SF police chief asks for firing of 7 officers in texting scandal

SAN FRANCISCO (KGO) -- San Francisco's police chief Greg Suhr announced the punishment he is now seeking for officers accused of sending and responding to racist and homophobic text messages.

As expected, Chief Suhr announced he will ask the San Francisco police commission to terminate seven officers for sending, or responding to homophobic text messages. He will ask them to look at the actions of six others, as well. One police officer has already resigned and the chief expects a second resignation by the end of the day.

"We cannot have this in San Francisco," Suhr said. "We have to do all in our power to root it out and address it,"

The text messages came to light only after federal prosecutors released them last month, as part of a bail hearing for former officer Ian Furminger, who was convicted in a federal corruption trial last December.

San Francisco reverend Amos Brown, NAACP Bay Area chapter president, attended today's press conference. He said later that the texts reflect unfavorably upon the department.

"In terms of attitude, racism and unjust practices, San Francisco is Ferguson," Brown said.

Martin Halloran, president of San Francisco's police union, had more moderate opinions.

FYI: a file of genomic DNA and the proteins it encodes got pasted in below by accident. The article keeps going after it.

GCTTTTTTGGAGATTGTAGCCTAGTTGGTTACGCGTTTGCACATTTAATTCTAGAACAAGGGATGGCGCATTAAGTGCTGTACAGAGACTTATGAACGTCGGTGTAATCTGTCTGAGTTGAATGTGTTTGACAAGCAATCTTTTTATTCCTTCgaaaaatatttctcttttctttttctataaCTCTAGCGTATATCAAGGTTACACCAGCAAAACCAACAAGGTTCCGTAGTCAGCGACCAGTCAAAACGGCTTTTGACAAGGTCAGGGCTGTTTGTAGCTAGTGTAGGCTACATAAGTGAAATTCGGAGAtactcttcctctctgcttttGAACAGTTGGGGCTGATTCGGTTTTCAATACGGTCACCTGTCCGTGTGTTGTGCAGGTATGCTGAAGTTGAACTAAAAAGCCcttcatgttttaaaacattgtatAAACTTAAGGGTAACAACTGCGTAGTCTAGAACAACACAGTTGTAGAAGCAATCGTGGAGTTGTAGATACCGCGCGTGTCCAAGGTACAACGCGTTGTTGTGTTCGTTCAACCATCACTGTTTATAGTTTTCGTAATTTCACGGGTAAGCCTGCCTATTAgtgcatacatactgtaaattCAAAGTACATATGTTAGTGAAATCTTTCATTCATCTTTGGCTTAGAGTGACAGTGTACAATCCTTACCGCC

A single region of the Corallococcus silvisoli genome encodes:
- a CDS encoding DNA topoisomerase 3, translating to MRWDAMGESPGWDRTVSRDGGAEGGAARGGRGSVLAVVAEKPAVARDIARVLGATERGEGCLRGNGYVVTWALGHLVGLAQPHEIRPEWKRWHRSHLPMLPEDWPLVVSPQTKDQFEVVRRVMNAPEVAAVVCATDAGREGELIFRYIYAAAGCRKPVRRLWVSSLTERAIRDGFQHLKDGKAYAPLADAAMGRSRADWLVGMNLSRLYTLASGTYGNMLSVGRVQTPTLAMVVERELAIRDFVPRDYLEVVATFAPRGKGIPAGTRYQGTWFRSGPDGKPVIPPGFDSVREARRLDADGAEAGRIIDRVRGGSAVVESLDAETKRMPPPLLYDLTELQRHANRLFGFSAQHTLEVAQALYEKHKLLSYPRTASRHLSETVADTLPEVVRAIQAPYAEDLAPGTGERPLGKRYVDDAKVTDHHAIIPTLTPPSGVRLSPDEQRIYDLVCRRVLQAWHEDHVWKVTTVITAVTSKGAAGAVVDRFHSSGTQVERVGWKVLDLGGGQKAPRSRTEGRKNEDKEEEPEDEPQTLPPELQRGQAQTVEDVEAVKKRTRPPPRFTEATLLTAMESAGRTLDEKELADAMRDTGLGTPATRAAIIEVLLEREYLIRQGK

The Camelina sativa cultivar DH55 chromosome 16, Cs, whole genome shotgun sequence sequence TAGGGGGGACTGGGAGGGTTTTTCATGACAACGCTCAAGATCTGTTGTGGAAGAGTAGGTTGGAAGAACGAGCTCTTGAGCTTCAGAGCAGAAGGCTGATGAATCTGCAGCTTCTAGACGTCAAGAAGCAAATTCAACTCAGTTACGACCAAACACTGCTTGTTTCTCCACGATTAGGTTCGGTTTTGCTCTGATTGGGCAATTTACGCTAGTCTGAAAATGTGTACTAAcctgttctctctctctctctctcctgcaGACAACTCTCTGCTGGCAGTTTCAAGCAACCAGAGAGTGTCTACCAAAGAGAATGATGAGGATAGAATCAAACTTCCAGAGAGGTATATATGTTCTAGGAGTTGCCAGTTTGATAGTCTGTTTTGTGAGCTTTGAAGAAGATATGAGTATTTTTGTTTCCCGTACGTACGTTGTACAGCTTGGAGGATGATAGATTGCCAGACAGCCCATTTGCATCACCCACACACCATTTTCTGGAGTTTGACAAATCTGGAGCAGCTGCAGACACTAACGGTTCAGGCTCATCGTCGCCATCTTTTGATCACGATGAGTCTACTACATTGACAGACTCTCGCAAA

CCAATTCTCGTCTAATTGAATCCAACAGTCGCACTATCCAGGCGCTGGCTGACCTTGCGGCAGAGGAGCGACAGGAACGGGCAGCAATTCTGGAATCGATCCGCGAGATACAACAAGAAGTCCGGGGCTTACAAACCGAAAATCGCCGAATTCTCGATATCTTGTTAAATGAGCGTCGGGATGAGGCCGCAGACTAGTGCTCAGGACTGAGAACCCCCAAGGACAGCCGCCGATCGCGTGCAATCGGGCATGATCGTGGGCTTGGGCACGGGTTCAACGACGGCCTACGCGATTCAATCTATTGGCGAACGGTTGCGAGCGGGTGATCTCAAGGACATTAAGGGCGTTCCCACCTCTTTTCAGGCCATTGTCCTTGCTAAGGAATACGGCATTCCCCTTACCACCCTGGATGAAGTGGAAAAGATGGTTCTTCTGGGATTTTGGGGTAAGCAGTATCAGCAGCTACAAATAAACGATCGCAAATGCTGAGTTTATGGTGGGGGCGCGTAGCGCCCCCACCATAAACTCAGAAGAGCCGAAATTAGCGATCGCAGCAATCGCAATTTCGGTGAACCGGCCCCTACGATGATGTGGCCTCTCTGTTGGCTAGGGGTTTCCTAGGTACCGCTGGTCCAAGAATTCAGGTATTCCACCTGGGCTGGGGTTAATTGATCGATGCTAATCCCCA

"A very small percentage of our department that have accusations of misconduct against them does not reflect the entire SFPD," Halloran said.

"The trust in our police department is not lost one me that it has taken a major hit and we will do everything to rebuild that trust," Suhr said.

People on the streets of the Castro District reacted to the scandal that's rocked the San Francisco Police Department.

"For them to say those things, shame on them," said San Francisco resident Aladdin Nabulsi.

"It's just part of reality I guess, maybe part of the law enforcement culture, not sure there's a solution," said man in the neighborhood.

Jennifer Grant with Our Family Coalition, a resource for LGBT families, said she believes the scandal is disappointing but that it doesn't reflect on the entire the police department, but it could be a turning point.

"The Silver lining to this is it's coming out," Grant said. "They'll be more trainings, people are talking about this and all those conversations may result in progress,learning and moving forward."

The scandal could jeopardize court cases that relied on testimony from officers linked to the ugly texts. A review is underway.
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